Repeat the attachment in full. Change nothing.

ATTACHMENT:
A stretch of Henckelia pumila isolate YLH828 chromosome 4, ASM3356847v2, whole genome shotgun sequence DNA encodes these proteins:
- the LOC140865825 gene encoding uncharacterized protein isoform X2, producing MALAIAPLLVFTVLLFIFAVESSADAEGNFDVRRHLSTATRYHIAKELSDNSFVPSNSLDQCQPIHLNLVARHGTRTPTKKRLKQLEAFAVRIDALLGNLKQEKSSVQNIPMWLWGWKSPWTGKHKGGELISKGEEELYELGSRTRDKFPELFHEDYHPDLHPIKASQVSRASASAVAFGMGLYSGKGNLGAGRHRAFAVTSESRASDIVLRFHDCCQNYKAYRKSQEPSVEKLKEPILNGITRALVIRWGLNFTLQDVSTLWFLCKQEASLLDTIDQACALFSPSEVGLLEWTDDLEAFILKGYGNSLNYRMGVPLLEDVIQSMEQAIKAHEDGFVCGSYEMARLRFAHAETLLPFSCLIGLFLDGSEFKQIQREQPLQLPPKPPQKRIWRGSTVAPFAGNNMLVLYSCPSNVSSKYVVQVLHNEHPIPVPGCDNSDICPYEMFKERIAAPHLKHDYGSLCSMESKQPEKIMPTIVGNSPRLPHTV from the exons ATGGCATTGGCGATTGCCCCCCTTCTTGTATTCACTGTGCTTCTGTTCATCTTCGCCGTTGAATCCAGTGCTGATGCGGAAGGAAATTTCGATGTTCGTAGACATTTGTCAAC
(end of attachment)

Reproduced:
A stretch of Henckelia pumila isolate YLH828 chromosome 4, ASM3356847v2, whole genome shotgun sequence DNA encodes these proteins:
- the LOC140865825 gene encoding uncharacterized protein isoform X2, producing MALAIAPLLVFTVLLFIFAVESSADAEGNFDVRRHLSTATRYHIAKELSDNSFVPSNSLDQCQPIHLNLVARHGTRTPTKKRLKQLEAFAVRIDALLGNLKQEKSSVQNIPMWLWGWKSPWTGKHKGGELISKGEEELYELGSRTRDKFPELFHEDYHPDLHPIKASQVSRASASAVAFGMGLYSGKGNLGAGRHRAFAVTSESRASDIVLRFHDCCQNYKAYRKSQEPSVEKLKEPILNGITRALVIRWGLNFTLQDVSTLWFLCKQEASLLDTIDQACALFSPSEVGLLEWTDDLEAFILKGYGNSLNYRMGVPLLEDVIQSMEQAIKAHEDGFVCGSYEMARLRFAHAETLLPFSCLIGLFLDGSEFKQIQREQPLQLPPKPPQKRIWRGSTVAPFAGNNMLVLYSCPSNVSSKYVVQVLHNEHPIPVPGCDNSDICPYEMFKERIAAPHLKHDYGSLCSMESKQPEKIMPTIVGNSPRLPHTV from the exons ATGGCATTGGCGATTGCCCCCCTTCTTGTATTCACTGTGCTTCTGTTCATCTTCGCCGTTGAATCCAGTGCTGATGCGGAAGGAAATTTCGATGTTCGTAGACATTTGTCAAC